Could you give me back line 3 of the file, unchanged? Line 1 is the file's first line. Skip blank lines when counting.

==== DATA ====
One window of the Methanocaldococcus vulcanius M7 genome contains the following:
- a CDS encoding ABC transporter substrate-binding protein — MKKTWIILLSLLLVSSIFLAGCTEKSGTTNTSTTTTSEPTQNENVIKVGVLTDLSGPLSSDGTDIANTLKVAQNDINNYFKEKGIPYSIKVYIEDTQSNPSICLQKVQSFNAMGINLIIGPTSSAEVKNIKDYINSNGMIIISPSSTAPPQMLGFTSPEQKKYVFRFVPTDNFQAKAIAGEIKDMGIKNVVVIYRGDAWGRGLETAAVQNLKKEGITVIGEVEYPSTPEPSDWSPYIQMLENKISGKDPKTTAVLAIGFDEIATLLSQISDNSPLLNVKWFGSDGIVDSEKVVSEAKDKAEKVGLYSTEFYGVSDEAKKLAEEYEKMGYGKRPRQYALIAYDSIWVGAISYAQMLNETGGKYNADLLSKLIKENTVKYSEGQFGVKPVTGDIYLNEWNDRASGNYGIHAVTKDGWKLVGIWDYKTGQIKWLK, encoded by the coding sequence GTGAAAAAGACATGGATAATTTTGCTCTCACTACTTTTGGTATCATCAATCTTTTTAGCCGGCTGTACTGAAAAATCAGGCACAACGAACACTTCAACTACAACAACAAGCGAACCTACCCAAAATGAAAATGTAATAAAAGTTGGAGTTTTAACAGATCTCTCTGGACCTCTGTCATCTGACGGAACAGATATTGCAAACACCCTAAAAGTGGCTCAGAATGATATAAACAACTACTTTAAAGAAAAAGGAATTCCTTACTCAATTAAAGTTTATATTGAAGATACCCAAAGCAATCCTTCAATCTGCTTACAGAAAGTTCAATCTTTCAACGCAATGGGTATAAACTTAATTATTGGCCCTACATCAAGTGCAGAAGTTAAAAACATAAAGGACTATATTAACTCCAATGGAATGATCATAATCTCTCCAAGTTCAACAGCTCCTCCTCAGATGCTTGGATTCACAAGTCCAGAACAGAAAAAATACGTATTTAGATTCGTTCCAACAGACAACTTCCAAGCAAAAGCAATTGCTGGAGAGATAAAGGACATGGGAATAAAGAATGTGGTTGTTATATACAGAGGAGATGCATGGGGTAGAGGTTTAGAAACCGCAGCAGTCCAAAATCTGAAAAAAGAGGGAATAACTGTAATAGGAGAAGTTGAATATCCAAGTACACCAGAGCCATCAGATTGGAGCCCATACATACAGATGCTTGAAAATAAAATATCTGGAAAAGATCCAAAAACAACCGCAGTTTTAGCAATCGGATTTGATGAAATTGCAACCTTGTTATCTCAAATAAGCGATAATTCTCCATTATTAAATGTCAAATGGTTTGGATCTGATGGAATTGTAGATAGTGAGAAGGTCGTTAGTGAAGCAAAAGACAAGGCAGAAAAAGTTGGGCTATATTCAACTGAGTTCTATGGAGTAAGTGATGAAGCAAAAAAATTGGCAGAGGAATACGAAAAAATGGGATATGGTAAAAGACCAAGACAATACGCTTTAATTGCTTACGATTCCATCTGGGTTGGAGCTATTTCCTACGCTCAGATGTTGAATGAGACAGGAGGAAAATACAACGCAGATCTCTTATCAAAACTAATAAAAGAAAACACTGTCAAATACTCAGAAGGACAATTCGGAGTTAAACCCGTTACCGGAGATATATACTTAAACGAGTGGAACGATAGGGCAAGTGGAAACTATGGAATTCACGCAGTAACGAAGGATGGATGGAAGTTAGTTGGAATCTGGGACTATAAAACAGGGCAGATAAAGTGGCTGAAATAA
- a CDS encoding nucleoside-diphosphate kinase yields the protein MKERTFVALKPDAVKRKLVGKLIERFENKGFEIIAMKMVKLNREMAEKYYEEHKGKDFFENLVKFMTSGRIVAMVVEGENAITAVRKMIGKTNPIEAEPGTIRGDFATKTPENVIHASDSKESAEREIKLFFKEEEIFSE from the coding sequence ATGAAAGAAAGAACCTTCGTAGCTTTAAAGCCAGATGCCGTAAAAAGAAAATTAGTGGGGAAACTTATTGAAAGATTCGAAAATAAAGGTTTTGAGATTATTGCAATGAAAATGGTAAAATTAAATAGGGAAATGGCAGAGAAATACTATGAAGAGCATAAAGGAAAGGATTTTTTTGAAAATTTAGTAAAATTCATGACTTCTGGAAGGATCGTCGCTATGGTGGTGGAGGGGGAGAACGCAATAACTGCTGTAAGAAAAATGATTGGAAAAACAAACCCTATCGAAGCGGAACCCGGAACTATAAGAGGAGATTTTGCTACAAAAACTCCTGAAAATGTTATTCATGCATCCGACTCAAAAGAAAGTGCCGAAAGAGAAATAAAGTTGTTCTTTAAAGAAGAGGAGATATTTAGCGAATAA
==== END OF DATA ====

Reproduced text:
- a CDS encoding nucleoside-diphosphate kinase yields the protein MKERTFVALKPDAVKRKLVGKLIERFENKGFEIIAMKMVKLNREMAEKYYEEHKGKDFFENLVKFMTSGRIVAMVVEGENAITAVRKMIGKTNPIEAEPGTIRGDFATKTPENVIHASDSKESAEREIKLFFKEEEIFSE from the coding sequence ATGAAAGAAAGAACCTTCGTAGCTTTAAAGCCAGATGCCGTAAAAAGAAAATTAGTGGGGAAACTTATTGAAAGATTCGAAAATAAAGGTTTTGAGATTATTGCAATGAAAATGGTAAAATTAAATAGGGAAATGGCAGAGAAATACTATGAAGAGCATAAAGGAAAGGATTTTTTTGAAAATTTAGTAAAATTCATGACTTCTGGAAGGATCGTCGCTATGGTGGTGGAGGGGGAGAACGCAATAACTGCTGTAAGAAAAATGATTGGAAAAACAAACCCTATCGAAGCGGAACCCGGAACTATAAGAGGAGATTTTGCTACAAAAACTCCTGAAAATGTTATTCATGCATCCGACTCAAAAGAAAGTGCCGAAAGAGAAATAAAGTTGTTCTTTAAAGAAGAGGAGATATTTAGCGAATAA